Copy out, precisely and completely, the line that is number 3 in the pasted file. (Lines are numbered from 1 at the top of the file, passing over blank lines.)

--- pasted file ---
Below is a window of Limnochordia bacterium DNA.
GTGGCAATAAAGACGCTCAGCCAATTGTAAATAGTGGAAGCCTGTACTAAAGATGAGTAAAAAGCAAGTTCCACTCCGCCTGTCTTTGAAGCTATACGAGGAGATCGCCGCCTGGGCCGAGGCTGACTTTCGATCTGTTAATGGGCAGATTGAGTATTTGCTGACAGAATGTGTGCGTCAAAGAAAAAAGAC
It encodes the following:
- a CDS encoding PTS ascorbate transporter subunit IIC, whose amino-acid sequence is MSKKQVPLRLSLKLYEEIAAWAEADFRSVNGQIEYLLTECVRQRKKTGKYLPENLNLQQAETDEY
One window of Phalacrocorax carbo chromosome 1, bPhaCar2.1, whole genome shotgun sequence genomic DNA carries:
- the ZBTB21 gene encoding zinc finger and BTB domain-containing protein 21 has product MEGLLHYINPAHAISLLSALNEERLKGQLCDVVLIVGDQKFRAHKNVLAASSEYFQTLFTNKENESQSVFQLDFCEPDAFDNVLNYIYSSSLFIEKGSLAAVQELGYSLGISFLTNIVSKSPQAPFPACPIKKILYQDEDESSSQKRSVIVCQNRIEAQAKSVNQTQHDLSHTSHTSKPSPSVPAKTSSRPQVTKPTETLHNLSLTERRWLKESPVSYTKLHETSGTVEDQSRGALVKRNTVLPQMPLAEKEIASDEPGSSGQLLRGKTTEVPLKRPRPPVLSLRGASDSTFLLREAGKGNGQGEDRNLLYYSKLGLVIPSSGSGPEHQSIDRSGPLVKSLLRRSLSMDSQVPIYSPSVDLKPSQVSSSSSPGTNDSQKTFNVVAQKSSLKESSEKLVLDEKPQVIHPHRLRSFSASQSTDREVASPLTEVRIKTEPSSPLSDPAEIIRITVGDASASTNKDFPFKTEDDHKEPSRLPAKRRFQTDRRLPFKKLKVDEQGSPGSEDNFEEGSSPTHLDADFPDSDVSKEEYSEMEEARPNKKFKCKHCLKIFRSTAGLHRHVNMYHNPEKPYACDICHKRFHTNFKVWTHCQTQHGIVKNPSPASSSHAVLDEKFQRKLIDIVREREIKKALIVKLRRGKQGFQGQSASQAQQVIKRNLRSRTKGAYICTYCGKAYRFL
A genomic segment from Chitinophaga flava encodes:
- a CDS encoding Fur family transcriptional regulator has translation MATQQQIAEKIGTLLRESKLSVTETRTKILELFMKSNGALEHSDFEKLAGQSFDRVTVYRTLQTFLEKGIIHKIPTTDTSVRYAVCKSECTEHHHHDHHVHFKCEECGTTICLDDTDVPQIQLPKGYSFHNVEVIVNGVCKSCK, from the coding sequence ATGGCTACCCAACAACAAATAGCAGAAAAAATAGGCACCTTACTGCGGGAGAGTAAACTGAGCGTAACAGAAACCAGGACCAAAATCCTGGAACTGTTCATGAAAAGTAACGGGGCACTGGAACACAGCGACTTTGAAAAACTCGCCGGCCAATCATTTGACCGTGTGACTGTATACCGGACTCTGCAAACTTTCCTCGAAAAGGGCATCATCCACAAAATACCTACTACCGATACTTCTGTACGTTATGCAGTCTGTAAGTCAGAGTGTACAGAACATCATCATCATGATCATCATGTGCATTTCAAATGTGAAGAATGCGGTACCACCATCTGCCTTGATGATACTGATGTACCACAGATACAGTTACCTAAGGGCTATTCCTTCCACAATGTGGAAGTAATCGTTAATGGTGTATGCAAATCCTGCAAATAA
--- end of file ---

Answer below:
It encodes the following: